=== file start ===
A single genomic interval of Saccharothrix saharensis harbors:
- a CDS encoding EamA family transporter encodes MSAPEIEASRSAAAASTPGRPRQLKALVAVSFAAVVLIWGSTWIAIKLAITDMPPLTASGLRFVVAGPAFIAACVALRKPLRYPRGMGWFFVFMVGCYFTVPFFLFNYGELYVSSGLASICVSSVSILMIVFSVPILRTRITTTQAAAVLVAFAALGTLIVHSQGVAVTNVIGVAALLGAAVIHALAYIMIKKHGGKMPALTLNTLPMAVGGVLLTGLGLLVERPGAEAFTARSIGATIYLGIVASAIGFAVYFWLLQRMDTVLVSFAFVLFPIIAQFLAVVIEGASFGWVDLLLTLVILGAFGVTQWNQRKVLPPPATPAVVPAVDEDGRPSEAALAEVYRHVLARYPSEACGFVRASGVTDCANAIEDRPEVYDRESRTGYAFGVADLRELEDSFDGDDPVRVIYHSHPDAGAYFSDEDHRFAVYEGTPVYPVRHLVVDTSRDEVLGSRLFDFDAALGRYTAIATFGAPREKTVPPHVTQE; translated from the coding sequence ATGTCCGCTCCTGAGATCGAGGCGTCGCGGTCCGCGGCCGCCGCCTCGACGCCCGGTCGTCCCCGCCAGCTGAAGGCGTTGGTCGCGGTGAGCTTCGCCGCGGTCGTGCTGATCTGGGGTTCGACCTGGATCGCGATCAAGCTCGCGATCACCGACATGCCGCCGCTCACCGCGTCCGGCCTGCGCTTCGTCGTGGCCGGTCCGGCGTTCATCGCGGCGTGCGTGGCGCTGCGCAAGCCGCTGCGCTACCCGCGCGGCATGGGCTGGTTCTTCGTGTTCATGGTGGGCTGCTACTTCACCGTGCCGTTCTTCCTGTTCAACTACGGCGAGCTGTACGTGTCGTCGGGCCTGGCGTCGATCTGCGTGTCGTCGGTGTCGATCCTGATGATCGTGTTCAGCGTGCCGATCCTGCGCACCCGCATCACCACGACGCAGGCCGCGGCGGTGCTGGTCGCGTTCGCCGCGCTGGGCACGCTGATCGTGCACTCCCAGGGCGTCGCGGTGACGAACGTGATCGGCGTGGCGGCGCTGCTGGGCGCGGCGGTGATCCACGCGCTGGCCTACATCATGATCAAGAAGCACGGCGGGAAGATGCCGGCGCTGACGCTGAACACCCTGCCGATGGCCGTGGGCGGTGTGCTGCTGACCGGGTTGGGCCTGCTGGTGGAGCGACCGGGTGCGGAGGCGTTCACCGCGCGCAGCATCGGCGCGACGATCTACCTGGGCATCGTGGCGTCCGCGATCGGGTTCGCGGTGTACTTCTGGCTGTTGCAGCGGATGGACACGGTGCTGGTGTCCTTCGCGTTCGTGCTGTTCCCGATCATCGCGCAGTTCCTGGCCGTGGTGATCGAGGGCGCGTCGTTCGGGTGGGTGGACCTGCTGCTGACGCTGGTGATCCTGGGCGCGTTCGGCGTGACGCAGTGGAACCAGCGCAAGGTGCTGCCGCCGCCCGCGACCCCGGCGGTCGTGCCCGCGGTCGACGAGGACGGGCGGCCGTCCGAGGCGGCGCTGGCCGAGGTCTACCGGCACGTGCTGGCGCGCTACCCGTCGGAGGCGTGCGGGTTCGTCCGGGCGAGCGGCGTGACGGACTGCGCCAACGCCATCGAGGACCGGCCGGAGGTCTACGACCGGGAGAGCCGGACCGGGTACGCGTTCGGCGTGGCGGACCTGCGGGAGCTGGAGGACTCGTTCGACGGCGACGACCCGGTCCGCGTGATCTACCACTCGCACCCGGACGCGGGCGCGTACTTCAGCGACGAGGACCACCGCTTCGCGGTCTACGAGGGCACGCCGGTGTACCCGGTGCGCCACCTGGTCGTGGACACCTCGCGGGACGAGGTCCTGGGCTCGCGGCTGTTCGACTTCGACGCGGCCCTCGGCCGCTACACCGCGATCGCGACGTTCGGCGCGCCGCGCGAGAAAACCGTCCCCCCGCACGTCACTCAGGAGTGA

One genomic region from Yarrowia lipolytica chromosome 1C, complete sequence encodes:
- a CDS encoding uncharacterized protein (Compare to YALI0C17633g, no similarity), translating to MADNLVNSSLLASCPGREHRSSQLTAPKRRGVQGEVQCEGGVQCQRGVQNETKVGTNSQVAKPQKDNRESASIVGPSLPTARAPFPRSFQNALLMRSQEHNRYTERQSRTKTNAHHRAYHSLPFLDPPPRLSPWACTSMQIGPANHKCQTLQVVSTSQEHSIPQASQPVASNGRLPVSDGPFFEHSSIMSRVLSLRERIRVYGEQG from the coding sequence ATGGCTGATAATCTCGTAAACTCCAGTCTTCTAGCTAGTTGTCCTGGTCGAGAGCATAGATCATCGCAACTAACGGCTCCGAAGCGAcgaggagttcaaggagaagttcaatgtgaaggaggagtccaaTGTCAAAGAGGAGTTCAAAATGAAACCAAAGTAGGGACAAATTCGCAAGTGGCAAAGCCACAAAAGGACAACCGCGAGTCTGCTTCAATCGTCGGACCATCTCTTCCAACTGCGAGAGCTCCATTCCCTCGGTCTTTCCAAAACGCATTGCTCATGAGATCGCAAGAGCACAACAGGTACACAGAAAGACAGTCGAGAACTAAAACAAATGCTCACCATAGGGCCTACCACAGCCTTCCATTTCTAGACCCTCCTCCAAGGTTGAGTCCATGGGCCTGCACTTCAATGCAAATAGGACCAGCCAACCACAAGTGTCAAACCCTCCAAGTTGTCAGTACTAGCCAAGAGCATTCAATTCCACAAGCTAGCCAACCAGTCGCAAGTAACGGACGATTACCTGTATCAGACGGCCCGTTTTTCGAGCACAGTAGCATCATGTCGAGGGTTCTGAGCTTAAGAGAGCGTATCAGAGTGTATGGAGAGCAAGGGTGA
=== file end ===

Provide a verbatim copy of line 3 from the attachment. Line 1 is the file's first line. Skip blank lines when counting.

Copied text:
One genomic region from Yarrowia lipolytica chromosome 1C, complete sequence encodes: